Thames Pathway

Journal of a Walk Down the River Thames

by Keith Pauling


Culham Bridge Culham Bridge

Passing through a gate there seems to be something wrong. The river is clearly on my right and continues straight ahead for some distance and yet to my left, among the woodland greenery, stands a fine medieval river bridge. What is going on?

What has been going on is that throughout my journey through Abingdon I was not following the natural course of the river. From the leaving the remains of the old Swift Ditch Lock I have been following a channel cut by the monks during the middle ages. (Monks seem to have carried out a lot of the work on the upper Thames; their life was obviously not restricted to vespers and cloisters as is so commonly assumed).

The bridge I can see is Old Culham Bridge, which now only crosses the Swift Ditch and not the major navigation channel. Its original purpose is no longer served and so it is allowed to while away the years in sleepy semi-retirement.

Sadly Swift Ditch is not to be found on the present day Ordnance Survey map. At some point in time it has been “re-branded” and now parades itself as “Back Water”, a name that seems to invoke a more downmarket response than its predecessor.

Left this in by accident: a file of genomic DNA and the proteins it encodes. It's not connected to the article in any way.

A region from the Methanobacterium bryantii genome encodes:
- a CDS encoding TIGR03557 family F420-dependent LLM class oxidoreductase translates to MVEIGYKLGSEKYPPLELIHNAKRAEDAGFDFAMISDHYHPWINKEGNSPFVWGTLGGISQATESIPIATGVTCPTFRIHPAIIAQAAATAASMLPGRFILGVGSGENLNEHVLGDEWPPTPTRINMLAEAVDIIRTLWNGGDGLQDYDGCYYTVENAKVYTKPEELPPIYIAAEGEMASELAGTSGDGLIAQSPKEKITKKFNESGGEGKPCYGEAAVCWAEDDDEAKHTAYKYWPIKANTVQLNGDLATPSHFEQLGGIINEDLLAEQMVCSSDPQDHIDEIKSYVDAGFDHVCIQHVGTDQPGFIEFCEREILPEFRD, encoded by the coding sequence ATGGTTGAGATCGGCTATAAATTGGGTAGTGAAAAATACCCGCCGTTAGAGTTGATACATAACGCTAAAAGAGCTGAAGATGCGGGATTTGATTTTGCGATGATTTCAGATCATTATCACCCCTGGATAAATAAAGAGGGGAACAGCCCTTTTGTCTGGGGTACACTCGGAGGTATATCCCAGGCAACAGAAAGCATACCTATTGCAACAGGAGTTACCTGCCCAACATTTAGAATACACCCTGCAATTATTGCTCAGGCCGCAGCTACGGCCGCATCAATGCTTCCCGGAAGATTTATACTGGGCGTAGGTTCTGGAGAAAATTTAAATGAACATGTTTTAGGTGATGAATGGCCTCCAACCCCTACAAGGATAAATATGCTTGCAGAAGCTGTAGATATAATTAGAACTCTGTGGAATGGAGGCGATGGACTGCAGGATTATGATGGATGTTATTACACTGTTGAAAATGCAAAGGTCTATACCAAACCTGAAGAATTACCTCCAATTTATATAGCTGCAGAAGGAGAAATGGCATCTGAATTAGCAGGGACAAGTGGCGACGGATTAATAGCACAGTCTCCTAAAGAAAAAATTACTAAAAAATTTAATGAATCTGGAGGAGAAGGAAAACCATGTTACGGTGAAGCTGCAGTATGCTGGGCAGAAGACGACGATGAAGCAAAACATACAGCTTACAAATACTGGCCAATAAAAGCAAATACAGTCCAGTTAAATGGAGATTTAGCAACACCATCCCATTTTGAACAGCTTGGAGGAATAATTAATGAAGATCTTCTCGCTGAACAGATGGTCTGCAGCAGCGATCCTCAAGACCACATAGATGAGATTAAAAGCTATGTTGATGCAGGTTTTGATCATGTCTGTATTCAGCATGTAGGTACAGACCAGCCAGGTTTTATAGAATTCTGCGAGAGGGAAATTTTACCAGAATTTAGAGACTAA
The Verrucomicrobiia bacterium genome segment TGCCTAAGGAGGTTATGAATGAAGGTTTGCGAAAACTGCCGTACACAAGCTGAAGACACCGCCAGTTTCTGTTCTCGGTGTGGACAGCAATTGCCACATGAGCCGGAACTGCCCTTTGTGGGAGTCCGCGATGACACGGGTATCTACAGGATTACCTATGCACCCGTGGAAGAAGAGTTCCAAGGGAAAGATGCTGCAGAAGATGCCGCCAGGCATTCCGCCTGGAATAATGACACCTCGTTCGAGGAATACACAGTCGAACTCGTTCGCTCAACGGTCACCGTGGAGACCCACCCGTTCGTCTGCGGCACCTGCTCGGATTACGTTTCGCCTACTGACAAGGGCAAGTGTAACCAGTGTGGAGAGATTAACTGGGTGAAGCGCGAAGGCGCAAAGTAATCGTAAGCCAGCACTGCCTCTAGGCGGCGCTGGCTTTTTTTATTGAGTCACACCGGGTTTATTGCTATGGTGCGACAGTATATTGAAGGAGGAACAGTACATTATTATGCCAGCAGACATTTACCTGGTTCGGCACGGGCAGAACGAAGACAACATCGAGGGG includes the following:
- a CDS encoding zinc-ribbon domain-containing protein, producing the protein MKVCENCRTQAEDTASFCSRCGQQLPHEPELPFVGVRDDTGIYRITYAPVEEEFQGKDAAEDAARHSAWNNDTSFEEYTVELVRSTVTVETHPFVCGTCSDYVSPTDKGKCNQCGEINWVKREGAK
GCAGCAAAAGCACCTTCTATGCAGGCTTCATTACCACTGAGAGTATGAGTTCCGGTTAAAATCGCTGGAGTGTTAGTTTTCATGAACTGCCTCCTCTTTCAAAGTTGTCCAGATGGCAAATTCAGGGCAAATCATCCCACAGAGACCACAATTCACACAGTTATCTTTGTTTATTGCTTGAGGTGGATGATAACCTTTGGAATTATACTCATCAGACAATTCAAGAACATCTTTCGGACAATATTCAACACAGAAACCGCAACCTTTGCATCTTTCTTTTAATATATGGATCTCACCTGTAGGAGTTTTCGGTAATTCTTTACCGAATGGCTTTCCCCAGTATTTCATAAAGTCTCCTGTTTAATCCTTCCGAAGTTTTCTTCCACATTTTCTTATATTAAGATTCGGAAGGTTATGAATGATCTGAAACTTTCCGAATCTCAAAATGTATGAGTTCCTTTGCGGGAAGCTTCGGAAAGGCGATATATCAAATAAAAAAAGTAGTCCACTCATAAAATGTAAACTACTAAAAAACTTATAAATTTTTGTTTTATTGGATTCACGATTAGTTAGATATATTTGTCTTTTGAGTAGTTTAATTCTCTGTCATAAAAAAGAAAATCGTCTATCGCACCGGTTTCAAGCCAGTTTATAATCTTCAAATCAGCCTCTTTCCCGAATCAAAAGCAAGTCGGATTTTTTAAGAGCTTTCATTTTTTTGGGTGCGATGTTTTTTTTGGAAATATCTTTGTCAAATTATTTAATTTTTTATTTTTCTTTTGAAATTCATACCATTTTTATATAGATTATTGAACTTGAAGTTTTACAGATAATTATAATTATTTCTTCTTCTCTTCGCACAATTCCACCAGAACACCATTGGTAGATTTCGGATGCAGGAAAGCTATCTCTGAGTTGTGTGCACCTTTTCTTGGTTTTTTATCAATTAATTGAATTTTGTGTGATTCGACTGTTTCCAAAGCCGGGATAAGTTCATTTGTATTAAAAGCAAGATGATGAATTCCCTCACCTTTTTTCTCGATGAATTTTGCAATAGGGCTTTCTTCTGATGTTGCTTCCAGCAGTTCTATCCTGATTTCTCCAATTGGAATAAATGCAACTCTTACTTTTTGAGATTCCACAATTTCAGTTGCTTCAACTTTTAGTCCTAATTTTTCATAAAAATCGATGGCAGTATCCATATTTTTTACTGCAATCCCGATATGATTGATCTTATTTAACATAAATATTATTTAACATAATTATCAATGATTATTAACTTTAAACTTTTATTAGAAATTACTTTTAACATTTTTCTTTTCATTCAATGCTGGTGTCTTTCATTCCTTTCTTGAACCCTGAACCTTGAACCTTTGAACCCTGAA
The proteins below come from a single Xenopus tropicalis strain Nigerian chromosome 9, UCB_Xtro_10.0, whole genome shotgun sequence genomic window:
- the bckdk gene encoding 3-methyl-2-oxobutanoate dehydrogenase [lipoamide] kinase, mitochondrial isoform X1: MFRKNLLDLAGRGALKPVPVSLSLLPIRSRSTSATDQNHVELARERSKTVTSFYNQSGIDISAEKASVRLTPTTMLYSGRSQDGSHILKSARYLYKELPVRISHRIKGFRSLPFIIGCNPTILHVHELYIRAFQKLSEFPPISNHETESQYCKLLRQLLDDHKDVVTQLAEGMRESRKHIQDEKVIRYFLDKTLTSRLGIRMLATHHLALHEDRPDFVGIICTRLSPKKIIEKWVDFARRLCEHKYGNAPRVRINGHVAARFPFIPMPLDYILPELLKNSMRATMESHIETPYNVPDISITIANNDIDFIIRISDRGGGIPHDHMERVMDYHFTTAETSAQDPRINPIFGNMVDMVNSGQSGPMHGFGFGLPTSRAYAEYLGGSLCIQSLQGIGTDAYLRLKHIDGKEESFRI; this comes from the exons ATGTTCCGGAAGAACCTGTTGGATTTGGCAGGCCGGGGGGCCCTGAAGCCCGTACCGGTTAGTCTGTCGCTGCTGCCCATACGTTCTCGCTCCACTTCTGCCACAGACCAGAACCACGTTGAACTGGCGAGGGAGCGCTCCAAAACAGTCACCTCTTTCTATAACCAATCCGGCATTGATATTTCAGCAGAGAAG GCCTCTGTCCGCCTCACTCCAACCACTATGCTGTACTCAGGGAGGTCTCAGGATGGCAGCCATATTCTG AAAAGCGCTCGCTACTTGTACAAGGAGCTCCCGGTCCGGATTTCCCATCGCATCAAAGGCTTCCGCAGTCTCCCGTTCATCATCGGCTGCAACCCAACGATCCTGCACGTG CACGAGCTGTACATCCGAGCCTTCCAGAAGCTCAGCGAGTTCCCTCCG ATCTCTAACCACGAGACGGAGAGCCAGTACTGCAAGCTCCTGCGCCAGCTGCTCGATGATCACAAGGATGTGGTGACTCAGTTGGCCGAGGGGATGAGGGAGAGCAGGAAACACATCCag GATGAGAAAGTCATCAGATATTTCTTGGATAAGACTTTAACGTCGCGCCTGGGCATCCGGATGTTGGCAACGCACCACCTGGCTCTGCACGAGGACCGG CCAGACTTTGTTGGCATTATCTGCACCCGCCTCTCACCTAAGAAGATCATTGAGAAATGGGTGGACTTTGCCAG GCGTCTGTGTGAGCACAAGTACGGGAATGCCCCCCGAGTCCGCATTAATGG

The river continues ahead and twists its way through Sutton Pools, a series of ponds that lie between the main river and the picturesque village of Sutton Courteney. My path takes a ninety degree left hand turn and follows the Culham Cut, a cutting made at the start of the 19th century and opened in 1809 at the same time as Culham Lock.

The original need for the cut was a mixture of ease of use and economics. The natural route for boats through Sutton Pools involved a lot of difficult manoeuvring, but also involved encountering a lock situated beside a mill. This lock, as a consequence of the effect of the pools, took a great deal of water to fill it, and so was costly in both time and money. Controversy was the order of the day with merchants and barge owners not at all happy about the high tolls charged by the mill owner. The Thames Navigation Commission made many unsuccessful attempts to reconcile the differences, but the complaints continued to pour in and they finally commissioned the construction of the new lock at Culham and made a cutting to bypass the contentious pools. This made everyone happy again. Well, almost everyone, because the miller was not happy one little bit. He had lost all of the revenue from his tolls.

The village of Culham has a lovely village green and Victorian church. In earlier times it gained importance when it became the main wharf for the transportation of stone from the demolished Abbey at Abingdon to be re-used for buildings in London.

Footbridge over the Culham Cut Footbridge over the Culham Cut

Engineers have taken another loop out of the river by digging the Clifton Lock Cut. Following the great success of the Culham Cut, the Navigation Commission repeated the same trick a little further downstream at Clifton. Instead of following the natural course that twists through the village of Long Wittenham I am able to continue my steps in a steady curve along the Clifton Lock Cut. Shortly after I have passed by the lock the river starts to bend the other way and one of the most beautiful “chocolate-box” scenes along the whole river slowly reveals itself.

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